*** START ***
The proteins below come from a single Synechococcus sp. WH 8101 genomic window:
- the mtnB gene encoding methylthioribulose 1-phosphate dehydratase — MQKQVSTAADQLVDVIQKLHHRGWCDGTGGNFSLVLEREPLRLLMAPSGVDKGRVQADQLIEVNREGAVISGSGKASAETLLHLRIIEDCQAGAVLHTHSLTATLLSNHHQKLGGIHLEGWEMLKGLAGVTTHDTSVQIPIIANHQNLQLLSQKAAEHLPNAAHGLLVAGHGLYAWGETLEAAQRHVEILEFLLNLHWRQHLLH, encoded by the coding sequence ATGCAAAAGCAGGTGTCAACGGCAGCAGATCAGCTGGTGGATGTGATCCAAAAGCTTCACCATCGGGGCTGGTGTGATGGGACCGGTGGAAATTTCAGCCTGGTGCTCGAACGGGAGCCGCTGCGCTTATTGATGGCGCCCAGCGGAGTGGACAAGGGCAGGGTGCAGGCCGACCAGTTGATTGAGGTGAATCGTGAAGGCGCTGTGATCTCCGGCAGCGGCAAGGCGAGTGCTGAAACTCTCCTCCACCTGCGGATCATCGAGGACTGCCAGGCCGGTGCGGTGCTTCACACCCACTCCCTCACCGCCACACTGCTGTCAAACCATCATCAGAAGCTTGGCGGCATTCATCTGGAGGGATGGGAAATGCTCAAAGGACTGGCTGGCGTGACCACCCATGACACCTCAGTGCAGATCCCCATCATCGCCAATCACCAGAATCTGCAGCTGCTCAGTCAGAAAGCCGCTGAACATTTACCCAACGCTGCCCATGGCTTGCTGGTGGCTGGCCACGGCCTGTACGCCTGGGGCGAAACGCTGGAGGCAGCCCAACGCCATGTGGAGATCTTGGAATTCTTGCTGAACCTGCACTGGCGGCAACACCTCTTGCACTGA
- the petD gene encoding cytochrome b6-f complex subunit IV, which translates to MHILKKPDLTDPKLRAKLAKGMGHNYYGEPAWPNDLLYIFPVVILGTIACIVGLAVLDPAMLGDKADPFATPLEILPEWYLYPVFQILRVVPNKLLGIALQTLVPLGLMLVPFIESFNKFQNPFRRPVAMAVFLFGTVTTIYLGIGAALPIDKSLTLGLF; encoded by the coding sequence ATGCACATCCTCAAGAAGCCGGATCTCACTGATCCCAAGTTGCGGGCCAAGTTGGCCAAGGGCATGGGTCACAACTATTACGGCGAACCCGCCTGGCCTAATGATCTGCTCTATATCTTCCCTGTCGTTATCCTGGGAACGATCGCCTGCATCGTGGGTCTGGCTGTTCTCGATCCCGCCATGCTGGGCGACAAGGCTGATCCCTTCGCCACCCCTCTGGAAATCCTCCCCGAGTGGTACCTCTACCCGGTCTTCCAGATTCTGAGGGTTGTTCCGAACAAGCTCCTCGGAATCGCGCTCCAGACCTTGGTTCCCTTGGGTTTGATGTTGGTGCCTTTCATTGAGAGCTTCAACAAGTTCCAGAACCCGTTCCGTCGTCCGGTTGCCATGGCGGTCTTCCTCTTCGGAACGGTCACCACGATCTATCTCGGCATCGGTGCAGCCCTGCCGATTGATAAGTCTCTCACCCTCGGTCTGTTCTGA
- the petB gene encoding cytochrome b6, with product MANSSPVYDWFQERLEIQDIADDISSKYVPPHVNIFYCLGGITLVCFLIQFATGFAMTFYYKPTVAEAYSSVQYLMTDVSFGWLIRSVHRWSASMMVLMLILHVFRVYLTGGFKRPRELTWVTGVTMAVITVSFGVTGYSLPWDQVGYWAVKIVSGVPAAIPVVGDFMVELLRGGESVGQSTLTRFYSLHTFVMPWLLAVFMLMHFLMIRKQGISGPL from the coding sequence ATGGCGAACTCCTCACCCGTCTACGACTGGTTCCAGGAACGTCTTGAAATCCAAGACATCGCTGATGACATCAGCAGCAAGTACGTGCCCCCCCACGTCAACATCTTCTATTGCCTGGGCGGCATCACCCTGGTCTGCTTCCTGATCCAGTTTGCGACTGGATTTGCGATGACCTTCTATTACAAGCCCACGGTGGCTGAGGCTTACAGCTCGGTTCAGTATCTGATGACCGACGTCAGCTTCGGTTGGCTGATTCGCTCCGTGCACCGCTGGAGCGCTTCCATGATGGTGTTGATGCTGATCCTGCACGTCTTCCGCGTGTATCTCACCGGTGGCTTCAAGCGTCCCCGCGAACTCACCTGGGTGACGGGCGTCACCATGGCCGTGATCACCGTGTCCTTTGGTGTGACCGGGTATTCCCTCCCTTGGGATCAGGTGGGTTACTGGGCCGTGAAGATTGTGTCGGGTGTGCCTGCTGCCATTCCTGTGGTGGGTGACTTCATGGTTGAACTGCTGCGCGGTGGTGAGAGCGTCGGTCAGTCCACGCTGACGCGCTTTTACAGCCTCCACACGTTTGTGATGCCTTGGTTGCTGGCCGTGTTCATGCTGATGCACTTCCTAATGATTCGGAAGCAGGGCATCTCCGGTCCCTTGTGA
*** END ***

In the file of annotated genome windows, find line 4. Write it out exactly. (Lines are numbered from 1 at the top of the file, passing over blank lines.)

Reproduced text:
- the petB gene encoding cytochrome b6, with product MANSSPVYDWFQERLEIQDIADDISSKYVPPHVNIFYCLGGITLVCFLIQFATGFAMTFYYKPTVAEAYSSVQYLMTDVSFGWLIRSVHRWSASMMVLMLILHVFRVYLTGGFKRPRELTWVTGVTMAVITVSFGVTGYSLPWDQVGYWAVKIVSGVPAAIPVVGDFMVELLRGGESVGQSTLTRFYSLHTFVMPWLLAVFMLMHFLMIRKQGISGPL from the coding sequence ATGGCGAACTCCTCACCCGTCTACGACTGGTTCCAGGAACGTCTTGAAATCCAAGACATCGCTGATGACATCAGCAGCAAGTACGTGCCCCCCCACGTCAACATCTTCTATTGCCTGGGCGGCATCACCCTGGTCTGCTTCCTGATCCAGTTTGCGACTGGATTTGCGATGACCTTCTATTACAAGCCCACGGTGGCTGAGGCTTACAGCTCGGTTCAGTATCTGATGACCGACGTCAGCTTCGGTTGGCTGATTCGCTCCGTGCACCGCTGGAGCGCTTCCATGATGGTGTTGATGCTGATCCTGCACGTCTTCCGCGTGTATCTCACCGGTGGCTTCAAGCGTCCCCGCGAACTCACCTGGGTGACGGGCGTCACCATGGCCGTGATCACCGTGTCCTTTGGTGTGACCGGGTATTCCCTCCCTTGGGATCAGGTGGGTTACTGGGCCGTGAAGATTGTGTCGGGTGTGCCTGCTGCCATTCCTGTGGTGGGTGACTTCATGGTTGAACTGCTGCGCGGTGGTGAGAGCGTCGGTCAGTCCACGCTGACGCGCTTTTACAGCCTCCACACGTTTGTGATGCCTTGGTTGCTGGCCGTGTTCATGCTGATGCACTTCCTAATGATTCGGAAGCAGGGCATCTCCGGTCCCTTGTGA